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Toney v. Dickson

United States District Court, W.D. Arkansas, Hot Springs Division

July 12, 2018

JAMES LEONARD TONEY PLAINTIFF
v.
CORPORAL HEATH DICKSON, CHIEF DONNIE TABER, and ASSISTANT CHIEF JIM BAILEY all of Malvern Police Department DEFENDANTS

          ORDER

          P. K. HOLMES, III CHIEF U.S. DISTRICT JUDGE

         The case is before the Court for preservice screening under the provisions of the Prison Litigation Reform Act (PLRA). Pursuant to 28 U.S.C. § 1915A, the Court has the obligation to screen any complaint in which a prisoner seeks redress from a governmental entity or officer or employee of a governmental entity. 28 U.S.C. § 1915A(a).

         I. BACKGROUND

         Plaintiff filed his Complaint on May 22, 2018. (ECF No. 1). He alleges his constitutional rights were violated when he was “victimized by reckless negligence.” (Id. at 7). This claim centers on a confrontation Plaintiff had with police on August 23, 2017. Plaintiff submitted a copy of an offense/incident report from the Malvern Police department indicating that officers, including Defendant Dickson, attempted to serve a warrant on Plaintiff that day, but were called away to a “physical fight with injury” after making contact with Plaintiff. (Id. at 10). Plaintiff alleges there was no warrant and he was therefore harassed, targeted and profiled. (Id. at 8-10). Plaintiff further alleges the Malvern Police Department and Defendant Dickson filed false charges against him in order to force him to provide information in a murder investigation. (Id. at 11-13).

         Plaintiff proceeds against Defendants in both their official and personal capacity. (Id. at 16). He seeks compensatory and punitive damages. (Id. at 17).

         II. LEGAL STANDARD

         Under the PLRA, the Court is obligated to screen the case prior to service of process being issued. The Court must dismiss a complaint, or any portion of it, if it contains claims that: (1) are frivolous, malicious, or fail to state a claim upon which relief may be granted; or, (2) seeks monetary relief from a defendant who is immune from such relief. 28 U.S.C. § 1915A(b).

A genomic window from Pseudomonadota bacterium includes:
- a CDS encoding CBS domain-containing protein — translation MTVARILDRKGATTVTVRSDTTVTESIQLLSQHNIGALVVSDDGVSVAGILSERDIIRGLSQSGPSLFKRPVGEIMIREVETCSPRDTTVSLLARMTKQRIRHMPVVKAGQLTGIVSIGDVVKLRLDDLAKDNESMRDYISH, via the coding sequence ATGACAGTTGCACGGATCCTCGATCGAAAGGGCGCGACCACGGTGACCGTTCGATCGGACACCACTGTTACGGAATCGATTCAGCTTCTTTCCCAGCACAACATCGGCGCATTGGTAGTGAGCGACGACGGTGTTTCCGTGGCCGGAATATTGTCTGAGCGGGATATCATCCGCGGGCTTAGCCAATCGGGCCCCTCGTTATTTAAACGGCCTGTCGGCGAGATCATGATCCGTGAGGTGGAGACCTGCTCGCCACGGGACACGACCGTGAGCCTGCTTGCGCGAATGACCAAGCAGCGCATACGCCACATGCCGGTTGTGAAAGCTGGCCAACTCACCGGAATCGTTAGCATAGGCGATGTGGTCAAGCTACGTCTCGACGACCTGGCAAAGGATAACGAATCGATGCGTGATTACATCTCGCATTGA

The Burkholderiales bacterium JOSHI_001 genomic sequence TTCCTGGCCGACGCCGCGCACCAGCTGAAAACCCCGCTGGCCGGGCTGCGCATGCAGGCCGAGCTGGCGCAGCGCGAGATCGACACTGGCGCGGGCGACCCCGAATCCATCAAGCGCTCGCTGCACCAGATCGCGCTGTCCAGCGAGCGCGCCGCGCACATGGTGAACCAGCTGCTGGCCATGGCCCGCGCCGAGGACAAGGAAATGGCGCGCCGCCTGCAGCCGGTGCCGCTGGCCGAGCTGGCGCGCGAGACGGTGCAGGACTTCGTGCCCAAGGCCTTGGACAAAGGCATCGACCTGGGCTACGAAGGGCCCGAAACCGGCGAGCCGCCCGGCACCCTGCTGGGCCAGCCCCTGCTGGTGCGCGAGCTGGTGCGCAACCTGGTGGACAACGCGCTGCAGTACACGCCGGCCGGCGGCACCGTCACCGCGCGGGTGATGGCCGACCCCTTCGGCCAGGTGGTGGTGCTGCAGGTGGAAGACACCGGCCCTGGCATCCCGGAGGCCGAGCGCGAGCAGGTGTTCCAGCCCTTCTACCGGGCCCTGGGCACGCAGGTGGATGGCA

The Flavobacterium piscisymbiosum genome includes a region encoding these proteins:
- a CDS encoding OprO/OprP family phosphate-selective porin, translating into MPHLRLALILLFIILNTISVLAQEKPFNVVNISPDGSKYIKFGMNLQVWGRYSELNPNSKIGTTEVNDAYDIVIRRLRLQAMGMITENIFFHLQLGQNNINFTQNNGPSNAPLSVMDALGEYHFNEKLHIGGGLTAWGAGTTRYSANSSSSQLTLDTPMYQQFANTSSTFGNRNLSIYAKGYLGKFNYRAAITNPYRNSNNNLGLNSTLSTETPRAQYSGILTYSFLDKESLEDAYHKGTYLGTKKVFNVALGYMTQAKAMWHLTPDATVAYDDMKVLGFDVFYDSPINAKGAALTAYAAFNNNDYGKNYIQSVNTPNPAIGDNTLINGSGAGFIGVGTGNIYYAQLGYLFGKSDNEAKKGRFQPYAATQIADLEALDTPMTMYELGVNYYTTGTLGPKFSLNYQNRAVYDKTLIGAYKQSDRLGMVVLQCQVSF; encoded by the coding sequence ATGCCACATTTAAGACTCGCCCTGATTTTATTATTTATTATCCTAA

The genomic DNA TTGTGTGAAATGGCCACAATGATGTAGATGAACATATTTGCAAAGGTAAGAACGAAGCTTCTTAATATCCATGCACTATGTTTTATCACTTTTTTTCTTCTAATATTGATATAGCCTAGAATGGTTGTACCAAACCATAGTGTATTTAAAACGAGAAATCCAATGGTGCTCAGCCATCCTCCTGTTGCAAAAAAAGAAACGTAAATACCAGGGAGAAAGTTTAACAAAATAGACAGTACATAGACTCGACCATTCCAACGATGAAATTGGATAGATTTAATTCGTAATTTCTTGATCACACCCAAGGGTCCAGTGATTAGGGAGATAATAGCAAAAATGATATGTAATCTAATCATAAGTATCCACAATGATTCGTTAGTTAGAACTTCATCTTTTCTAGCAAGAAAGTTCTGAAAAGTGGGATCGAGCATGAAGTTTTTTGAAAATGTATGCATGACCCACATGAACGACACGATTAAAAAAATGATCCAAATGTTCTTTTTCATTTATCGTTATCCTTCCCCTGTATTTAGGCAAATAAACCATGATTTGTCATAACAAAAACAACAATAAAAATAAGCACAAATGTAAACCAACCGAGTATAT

A claim is frivolous if “it lacks an arguable basis either in law or fact.” Neitzke v. Williams, 490 U.S. 319, 325 (1989). A claim fails to state a claim upon which relief may be granted if it does not allege “enough facts to state a claim to relief that is plausible on its face.” Bell Atlantic Corp. v. Twombly, 550 U.S. 544, 570 (2007). “In evaluating whether a pro se plaintiff has asserted sufficient facts to state a claim, we hold ‘a pro se complaint, however inartfully pleaded ... to less stringent standards than formal pleadings drafted by lawyers.'” Jackson v. Nixon, 747 F.3d 537, 541 (8th Cir. 2014) (quoting Erickson v. Pardus, 551 U.S. 89, 94 (2007)). Even a pro se Plaintiff must allege specific facts sufficient to support a claim. Martin v. Sargent, 780 F.2d 1334, 1337 (8th Cir. 1985).

         III. ANALYSIS

         Plaintiff failed to state any plausible constitutional claims. Research by the Court indicates there were two outstanding arrest warrants against Plaintiff in two Hot Spring County criminal cases during the month of August 2017.[1] On August 3, 2017, warrant No. 30BW-17-407 was issued in State v. James Toney, No. 30CR-17-260 for possession of a controlled substance. This warrant was served on Plaintiff in the Hot Spring County Jail on August 11, 2018. Warrant No. 30BW-17-394 was issued on July 31, 2017, in State v. James Toney, No. 30CR-17-222 for failure to appear. Plaintiff was served with this warrant on August 31, 2017. Plaintiff's allegation that the officers were harassing him because there was no warrant to serve on August 23, 2017, is therefore without merit.

         The existence of these warrants also negates Plaintiff's allegation that charges were filed against him solely to force him to cooperate in a murder investigation. See Messerschmidt v. Millender, 132 S.Ct. 1235, 1245 (2012) (“the fact that a neutral magistrate has issued a warrant is the clearest indication that the officers acted in an objectively reasonable manner”). A suspect has no constitutional right to be free from law enforcement investigation when there is probable cause that the suspect has committed a crime.

         Likewise, there is no constitutional right to be free from solicitation to provide help in a police investigation. See Illinois v. Lidster, 540 U.S. 419, 425 (2004) (Law enforcement officers do not violate the Fourth Amendment by asking individuals to provide information “or otherwise cooperate” in police investigatory work.).

         For these reasons, IT IS ORDERED that Plaintiff's claims are DISMISSED WITHOUT PREJUDICE. The dismissal of this action constitutes a “strike” under 28 U.S.C. § 1915(g). The Clerk is therefore DIRECTED to place a § 1915(g) strike flag on the case.

         Plaintiff had previously filed two lawsuits which were dismissed as frivolous, malicious or failed to state a claim upon which relief may be granted.[2] This case therefore constitutes Plaintiff's third strike pursuant to 28 U.S.C. § 1915(g). The Clerk is therefore DIRECTED to place a § 1915(g) flag barring Plaintiff from ...


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